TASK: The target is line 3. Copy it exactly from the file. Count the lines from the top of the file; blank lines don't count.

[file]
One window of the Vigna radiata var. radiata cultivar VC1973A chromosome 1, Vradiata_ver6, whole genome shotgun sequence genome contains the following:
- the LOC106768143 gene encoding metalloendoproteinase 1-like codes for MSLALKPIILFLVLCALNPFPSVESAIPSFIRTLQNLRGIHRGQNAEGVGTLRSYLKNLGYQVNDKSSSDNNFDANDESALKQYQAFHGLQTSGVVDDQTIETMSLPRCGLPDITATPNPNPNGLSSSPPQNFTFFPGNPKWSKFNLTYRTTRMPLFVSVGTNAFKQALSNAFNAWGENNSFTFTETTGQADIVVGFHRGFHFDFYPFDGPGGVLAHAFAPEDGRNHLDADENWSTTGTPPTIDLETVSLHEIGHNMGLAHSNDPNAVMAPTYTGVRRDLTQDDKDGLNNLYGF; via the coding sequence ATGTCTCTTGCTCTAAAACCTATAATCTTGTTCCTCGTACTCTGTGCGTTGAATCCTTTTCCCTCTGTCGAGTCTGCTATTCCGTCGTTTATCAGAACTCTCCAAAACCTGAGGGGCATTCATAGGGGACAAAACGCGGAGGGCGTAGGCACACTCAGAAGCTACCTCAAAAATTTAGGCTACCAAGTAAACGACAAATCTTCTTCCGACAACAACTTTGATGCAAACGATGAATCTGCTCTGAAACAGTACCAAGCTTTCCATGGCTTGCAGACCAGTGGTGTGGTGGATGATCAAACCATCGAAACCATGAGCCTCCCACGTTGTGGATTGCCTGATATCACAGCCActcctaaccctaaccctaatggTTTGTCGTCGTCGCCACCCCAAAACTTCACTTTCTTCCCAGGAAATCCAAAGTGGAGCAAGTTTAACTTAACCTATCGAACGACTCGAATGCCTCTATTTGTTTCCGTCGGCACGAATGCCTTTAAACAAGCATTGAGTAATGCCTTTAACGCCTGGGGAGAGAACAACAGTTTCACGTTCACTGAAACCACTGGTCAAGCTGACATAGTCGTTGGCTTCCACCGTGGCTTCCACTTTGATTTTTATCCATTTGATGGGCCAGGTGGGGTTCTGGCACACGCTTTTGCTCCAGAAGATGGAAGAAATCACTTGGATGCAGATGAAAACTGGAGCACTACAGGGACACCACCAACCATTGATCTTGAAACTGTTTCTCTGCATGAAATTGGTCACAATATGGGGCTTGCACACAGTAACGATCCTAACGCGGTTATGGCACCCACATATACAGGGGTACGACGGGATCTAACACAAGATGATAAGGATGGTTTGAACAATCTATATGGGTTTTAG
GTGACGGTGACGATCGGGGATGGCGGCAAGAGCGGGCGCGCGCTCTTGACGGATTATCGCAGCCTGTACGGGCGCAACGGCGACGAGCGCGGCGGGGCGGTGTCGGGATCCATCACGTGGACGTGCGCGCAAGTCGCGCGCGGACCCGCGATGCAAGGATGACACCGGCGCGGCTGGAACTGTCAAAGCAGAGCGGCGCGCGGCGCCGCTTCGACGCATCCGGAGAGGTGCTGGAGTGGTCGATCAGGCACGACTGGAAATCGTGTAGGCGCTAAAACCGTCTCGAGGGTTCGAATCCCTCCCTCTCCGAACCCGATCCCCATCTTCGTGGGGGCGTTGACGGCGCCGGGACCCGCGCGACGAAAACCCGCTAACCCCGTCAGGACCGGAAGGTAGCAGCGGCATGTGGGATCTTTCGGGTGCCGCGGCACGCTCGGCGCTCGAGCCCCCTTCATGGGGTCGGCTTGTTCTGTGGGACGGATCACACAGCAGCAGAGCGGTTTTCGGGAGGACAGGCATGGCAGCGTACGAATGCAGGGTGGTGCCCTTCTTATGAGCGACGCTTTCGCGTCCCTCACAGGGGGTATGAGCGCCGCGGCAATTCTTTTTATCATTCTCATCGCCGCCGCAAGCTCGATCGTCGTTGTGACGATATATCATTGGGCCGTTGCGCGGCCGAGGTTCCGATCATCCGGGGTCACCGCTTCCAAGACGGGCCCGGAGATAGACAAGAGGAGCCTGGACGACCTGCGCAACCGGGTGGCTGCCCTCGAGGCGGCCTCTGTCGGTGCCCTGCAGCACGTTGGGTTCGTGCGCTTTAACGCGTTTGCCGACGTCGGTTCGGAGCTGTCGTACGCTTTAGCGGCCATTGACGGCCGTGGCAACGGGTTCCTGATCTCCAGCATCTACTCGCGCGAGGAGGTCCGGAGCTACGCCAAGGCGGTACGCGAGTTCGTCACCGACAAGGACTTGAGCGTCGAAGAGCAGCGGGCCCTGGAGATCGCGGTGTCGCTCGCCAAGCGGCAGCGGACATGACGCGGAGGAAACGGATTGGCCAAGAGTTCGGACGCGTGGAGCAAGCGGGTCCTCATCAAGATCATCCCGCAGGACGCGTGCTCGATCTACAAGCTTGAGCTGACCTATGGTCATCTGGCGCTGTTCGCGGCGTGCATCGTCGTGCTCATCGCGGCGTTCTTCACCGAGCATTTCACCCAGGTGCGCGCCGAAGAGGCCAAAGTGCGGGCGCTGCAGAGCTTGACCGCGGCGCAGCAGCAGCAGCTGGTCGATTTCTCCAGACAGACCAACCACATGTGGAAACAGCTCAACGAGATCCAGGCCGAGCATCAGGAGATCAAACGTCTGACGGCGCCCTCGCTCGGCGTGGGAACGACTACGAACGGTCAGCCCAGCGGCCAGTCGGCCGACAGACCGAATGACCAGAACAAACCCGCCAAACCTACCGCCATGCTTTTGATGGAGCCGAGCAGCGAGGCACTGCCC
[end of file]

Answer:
GTGACGGTGACGATCGGGGATGGCGGCAAGAGCGGGCGCGCGCTCTTGACGGATTATCGCAGCCTGTACGGGCGCAACGGCGACGAGCGCGGCGGGGCGGTGTCGGGATCCATCACGTGGACGTGCGCGCAAGTCGCGCGCGGACCCGCGATGCAAGGATGACACCGGCGCGGCTGGAACTGTCAAAGCAGAGCGGCGCGCGGCGCCGCTTCGACGCATCCGGAGAGGTGCTGGAGTGGTCGATCAGGCACGACTGGAAATCGTGTAGGCGCTAAAACCGTCTCGAGGGTTCGAATCCCTCCCTCTCCGAACCCGATCCCCATCTTCGTGGGGGCGTTGACGGCGCCGGGACCCGCGCGACGAAAACCCGCTAACCCCGTCAGGACCGGAAGGTAGCAGCGGCATGTGGGATCTTTCGGGTGCCGCGGCACGCTCGGCGCTCGAGCCCCCTTCATGGGGTCGGCTTGTTCTGTGGGACGGATCACACAGCAGCAGAGCGGTTTTCGGGAGGACAGGCATGGCAGCGTACGAATGCAGGGTGGTGCCCTTCTTATGAGCGACGCTTTCGCGTCCCTCACAGGGGGTATGAGCGCCGCGGCAATTCTTTTTATCATTCTCATCGCCGCCGCAAGCTCGATCGTCGTTGTGACGATATATCATTGGGCCGTTGCGCGGCCGAGGTTCCGATCATCCGGGGTCACCGCTTCCAAGACGGGCCCGGAGATAGACAAGAGGAGCCTGGACGACCTGCGCAACCGGGTGGCTGCCCTCGAGGCGGCCTCTGTCGGTGCCCTGCAGCACGTTGGGTTCGTGCGCTTTAACGCGTTTGCCGACGTCGGTTCGGAGCTGTCGTACGCTTTAGCGGCCATTGACGGCCGTGGCAACGGGTTCCTGATCTCCAGCATCTACTCGCGCGAGGAGGTCCGGAGCTACGCCAAGGCGGTACGCGAGTTCGTCACCGACAAGGACTTGAGCGTCGAAGAGCAGCGGGCCCTGGAGATCGCGGTGTCGCTCGCCAAGCGGCAGCGGACATGACGCGGAGGAAACGGATTGGCCAAGAGTTCGGACGCGTGGAGCAAGCGGGTCCTCATCAAGATCATCCCGCAGGACGCGTGCTCGATCTACAAGCTTGAGCTGACCTATGGTCATCTGGCGCTGTTCGCGGCGTGCATCGTCGTGCTCATCGCGGCGTTCTTCACCGAGCATTTCACCCAGGTGCGCGCCGAAGAGGCCAAAGTGCGGGCGCTGCAGAGCTTGACCGCGGCGCAGCAGCAGCAGCTGGTCGATTTCTCCAGACAGACCAACCACATGTGGAAACAGCTCAACGAGATCCAGGCCGAGCATCAGGAGATCAAACGTCTGACGGCGCCCTCGCTCGGCGTGGGAACGACTACGAACGGTCAGCCCAGCGGCCAGTCGGCCGACAGACCGAATGACCAGAACAAACCCGCCAAACCTACCGCCATGCTTTTGATGGAGCCGAGCAGCGAGGCACTGCCC